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Journal Article

The large magellanic cloud revealed in gravitational waves with LISA


Korol,  Valeriya
Stellar Astrophysics, MPI for Astrophysics, Max Planck Society;

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Keim, M. A., Korol, V., & Rossi, E. M. (2023). The large magellanic cloud revealed in gravitational waves with LISA. Monthly Notices of the Royal Astronomical Society, 521(1), 1088-1098. doi:10.1093/mnras/stad554.

Cite as: https://hdl.handle.net/21.11116/0000-000D-DF20-4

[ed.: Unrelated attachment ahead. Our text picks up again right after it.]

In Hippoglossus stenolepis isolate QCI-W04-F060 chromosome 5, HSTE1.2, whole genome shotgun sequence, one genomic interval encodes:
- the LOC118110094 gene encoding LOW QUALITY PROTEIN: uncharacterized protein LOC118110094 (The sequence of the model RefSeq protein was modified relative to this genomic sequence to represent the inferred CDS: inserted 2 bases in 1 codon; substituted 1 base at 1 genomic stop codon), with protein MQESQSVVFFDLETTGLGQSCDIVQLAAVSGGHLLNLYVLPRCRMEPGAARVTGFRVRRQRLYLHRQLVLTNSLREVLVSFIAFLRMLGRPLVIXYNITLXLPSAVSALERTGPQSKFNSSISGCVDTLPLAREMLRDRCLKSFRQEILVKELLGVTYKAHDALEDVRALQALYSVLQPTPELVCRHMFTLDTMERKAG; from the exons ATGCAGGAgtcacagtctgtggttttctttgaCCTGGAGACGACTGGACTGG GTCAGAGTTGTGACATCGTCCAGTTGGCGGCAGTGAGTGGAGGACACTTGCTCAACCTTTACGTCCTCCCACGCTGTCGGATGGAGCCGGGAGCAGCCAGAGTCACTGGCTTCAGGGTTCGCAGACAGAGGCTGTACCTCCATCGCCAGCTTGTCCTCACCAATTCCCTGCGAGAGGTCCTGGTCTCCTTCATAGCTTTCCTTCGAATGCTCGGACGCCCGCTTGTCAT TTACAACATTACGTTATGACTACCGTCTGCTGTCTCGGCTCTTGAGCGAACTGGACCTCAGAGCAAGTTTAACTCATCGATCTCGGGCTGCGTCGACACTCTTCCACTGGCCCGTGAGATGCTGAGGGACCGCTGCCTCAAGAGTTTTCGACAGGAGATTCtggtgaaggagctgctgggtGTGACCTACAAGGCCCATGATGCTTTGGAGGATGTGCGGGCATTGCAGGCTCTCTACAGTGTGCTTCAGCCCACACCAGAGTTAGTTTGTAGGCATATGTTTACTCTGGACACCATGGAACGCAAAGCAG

The Laser Interferometer Space Antenna (LISA) will unveil the non-transient gravitational wave sky full of inspiralling stellar-mass compact binaries within the local universe. The Large Magellanic Cloud (LMC) is expected to be prominent on the LISA sky due to its proximity and its large population of double white dwarfs (DWD). Here, we present the first dedicated study of the LMC with gravitational wave sources. We assemble three LMC models based on: (1) the density distribution and star formation history from optical wavelength observations, (2) a detailed hydrodynamic simulation, and (3) combining the two. Our models yield a hundred to several hundred detectable DWDs: indeed, the LMC will be a resolved galaxy in the LISA sky. Importantly, amongst these we forecast a few tens to a hundred double degenerate supernovae type Ia progenitors, a class of binaries which have never been unambiguously observed. The range in the number of detections is primarily due to differences in the LMC total stellar mass and recent star formation in our models. Our results suggest that the total number, periods, and chirp masses of LISA sources may provide independent constraints on both LMC stellar mass and recent star formation by comparing LISA observations with the models, although such constraints will be highly model-dependent. Our publicly available model populations may be used in future studies of the LMC, including its structure and contribution to LISA confusion noise.